Earth Mother Mushrooms

Interview by Seth Casana
Issue 27 • May 2015 • Fredericksburg

Ryan Mooney, founder of Earth Mother Mushrooms, has a passion for mycelium that he can’t help but share.

When did you get started growing mushrooms?

About eight years ago, I saw a talk by Paul Stamets about how mushrooms can save the world. At that point, I wouldn’t eat two things, mushrooms and chicken livers (and I’m still not sure about chicken livers), but the talk was fascinating so I ordered a kit. It was easy to use and I grew two mushrooms from that first block.

I assume you’ve gotten a lot better since then?

Yes, but even then, I still wasn’t eating mushrooms. I was just fascinated with how they grew. It wasn’t until 2009 when I started growing oyster mushrooms using a different kit that the culinary aspect came into it. As soon as they fruited, I ran over to the Bistro Bethem and asked the owner, “Do you want to buy these?” He said, “Sure, I’ll take ten pounds.”

That’s quite an order considering how light mushrooms are, right?

Yeah, and I had no business model in place at that point! I said, “I need a couple weeks,” and I got really busy setting up greenhouses and stuff. After that first sale, I just kind of went for it making as much substrate as I could.

So you went from buying kits to building your own?

I not only make my own now, but I sell them, too. I’m working a new one for oyster mushrooms that I’m really excited about. I can turn a cardboard box into food that’s full of protein, vitamins, and medicinal properties in less than three weeks. The only byproduct is nutrient-rich soil. I see a future where we have decentralized recycling growing centers like this in every community. It’s the greenest, quickest way to produce protein-rich food.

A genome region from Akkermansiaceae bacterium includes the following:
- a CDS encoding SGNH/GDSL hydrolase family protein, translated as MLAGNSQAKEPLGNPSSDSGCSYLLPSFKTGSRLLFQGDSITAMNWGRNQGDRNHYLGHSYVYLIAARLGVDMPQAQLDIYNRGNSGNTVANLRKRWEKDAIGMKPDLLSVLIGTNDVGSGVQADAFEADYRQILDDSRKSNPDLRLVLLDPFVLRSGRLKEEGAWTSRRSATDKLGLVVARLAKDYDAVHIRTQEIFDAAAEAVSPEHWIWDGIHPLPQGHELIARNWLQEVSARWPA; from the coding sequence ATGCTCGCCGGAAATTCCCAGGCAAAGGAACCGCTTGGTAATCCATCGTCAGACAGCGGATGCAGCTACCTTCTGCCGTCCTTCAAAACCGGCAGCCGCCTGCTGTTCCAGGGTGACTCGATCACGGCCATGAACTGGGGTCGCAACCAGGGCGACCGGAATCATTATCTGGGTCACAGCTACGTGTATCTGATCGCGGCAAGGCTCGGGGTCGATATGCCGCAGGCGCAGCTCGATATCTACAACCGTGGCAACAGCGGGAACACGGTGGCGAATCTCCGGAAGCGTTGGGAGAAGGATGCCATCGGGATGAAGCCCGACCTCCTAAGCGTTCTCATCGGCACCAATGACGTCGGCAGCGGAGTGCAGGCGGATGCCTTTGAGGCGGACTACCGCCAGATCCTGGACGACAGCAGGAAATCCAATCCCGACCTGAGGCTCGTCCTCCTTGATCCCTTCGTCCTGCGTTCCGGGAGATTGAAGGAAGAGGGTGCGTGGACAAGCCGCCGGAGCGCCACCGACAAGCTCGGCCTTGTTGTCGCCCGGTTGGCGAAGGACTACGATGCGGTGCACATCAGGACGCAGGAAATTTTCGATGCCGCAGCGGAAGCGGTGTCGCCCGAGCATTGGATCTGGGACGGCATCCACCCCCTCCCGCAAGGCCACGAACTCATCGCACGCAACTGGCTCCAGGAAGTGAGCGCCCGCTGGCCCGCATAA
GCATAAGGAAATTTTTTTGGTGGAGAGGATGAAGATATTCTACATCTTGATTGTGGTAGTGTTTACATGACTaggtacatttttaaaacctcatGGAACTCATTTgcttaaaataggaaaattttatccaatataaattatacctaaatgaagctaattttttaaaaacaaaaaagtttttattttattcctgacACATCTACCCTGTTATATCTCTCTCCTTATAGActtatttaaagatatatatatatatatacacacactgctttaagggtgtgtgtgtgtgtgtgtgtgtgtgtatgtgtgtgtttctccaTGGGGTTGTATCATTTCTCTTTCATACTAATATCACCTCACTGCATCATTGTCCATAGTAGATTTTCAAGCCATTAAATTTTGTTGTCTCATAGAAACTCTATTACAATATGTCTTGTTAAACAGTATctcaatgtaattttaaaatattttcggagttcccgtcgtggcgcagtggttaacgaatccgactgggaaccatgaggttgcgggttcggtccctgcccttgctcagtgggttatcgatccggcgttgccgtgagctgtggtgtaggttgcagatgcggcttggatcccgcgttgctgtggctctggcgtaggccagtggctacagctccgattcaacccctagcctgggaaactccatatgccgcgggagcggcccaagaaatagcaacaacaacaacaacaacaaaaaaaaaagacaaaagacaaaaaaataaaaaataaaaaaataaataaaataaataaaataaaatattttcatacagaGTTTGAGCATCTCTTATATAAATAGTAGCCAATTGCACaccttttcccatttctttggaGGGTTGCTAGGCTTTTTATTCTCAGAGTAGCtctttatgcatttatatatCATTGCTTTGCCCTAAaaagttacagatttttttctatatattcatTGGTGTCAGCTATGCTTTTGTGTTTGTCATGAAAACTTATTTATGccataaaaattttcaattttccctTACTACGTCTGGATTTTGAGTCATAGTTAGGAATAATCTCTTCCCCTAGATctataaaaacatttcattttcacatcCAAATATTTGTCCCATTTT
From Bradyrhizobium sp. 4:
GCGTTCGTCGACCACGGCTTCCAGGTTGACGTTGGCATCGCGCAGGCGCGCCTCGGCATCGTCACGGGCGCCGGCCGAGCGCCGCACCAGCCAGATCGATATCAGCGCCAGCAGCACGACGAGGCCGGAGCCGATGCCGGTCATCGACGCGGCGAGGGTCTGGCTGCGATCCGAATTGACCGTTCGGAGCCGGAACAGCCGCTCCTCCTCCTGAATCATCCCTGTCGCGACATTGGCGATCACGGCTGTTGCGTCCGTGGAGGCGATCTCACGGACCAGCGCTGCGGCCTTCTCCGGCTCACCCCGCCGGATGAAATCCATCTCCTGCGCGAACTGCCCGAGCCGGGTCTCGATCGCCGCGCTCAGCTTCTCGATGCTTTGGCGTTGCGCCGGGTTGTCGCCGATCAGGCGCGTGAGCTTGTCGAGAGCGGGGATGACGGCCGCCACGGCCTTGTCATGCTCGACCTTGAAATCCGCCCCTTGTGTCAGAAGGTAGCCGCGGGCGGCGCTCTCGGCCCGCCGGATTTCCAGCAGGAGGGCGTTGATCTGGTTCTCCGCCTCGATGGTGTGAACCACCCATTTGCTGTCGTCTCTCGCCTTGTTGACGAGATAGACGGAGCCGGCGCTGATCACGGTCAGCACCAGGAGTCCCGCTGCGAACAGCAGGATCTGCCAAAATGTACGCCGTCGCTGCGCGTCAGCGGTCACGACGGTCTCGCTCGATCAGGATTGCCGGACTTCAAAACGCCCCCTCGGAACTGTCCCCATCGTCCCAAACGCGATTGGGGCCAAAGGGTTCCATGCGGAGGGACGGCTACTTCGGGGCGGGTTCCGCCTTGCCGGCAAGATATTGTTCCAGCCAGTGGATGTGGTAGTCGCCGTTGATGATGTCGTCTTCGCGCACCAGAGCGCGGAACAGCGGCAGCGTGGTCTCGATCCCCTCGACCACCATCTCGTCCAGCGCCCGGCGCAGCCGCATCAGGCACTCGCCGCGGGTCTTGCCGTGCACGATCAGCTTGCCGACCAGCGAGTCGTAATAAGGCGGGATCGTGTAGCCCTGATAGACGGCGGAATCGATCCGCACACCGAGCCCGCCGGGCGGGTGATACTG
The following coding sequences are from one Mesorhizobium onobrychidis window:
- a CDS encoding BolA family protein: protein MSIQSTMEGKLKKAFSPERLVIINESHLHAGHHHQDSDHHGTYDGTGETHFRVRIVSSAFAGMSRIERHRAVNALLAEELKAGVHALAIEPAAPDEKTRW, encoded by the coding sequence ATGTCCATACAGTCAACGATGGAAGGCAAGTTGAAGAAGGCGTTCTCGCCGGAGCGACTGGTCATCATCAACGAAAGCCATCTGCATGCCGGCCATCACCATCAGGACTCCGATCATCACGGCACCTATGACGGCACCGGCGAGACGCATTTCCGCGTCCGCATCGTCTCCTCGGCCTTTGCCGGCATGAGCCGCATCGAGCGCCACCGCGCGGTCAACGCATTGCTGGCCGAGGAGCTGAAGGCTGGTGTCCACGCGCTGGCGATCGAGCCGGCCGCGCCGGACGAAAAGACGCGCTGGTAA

Where can people try your stuff?

We currently supply Olde Towne Butcher and Kickshaws Downtown Market; they’re the best place to buy our mushrooms for home cooking. We’ve also recently partnered with Roxbury Mills Farm & Garden Center. In the next few months, they’ll start carrying our grow kits so you can cultivate them yourself. I also host a lot of workshops and nature walks where you can learn to safely forage wild mushrooms.

By the way, what was it that eventually got you eating mushrooms?

It took me years to finally figure out the right way to cook shiitakes, but it’s real simple. You’ve just got to cook them for longer than you would think. Twelve minutes on medium heat brings out this whole new umami flavor. You should never eat raw mushrooms because they’re mostly chitin and we can’t digest that, it’s like eating cardboard. The cooking process breaks down the chitin and makes them digestible and delicious.

Shiitake Cheese Steak

Ingredients (serves one)
¼ lb shiitake mushrooms
¼ onion, chopped
1 slice provolone cheese
1 submarine sandwich roll
salt and pepper

  1. Remove mushroom stems, then cut into ¼ inch thick slices (stems can be dried and powdered to use in soup).
  2. In a skillet, sauté mushrooms in butter over medium-high heat. After 5 minutes, add chopped onions and continue cooking for another 5-7 minutes or until mushrooms are slightly crispy. Do not undercook mushrooms. Final texture should be similar to tender roast beef, so if chewy, keep cooking.
  3. Salt and pepper to taste, then layer mixture in roll. Top with cheese and allow to melt before serving.

Stay up to date on Ryan’s mushroom saga at

Photography by Seth Casana

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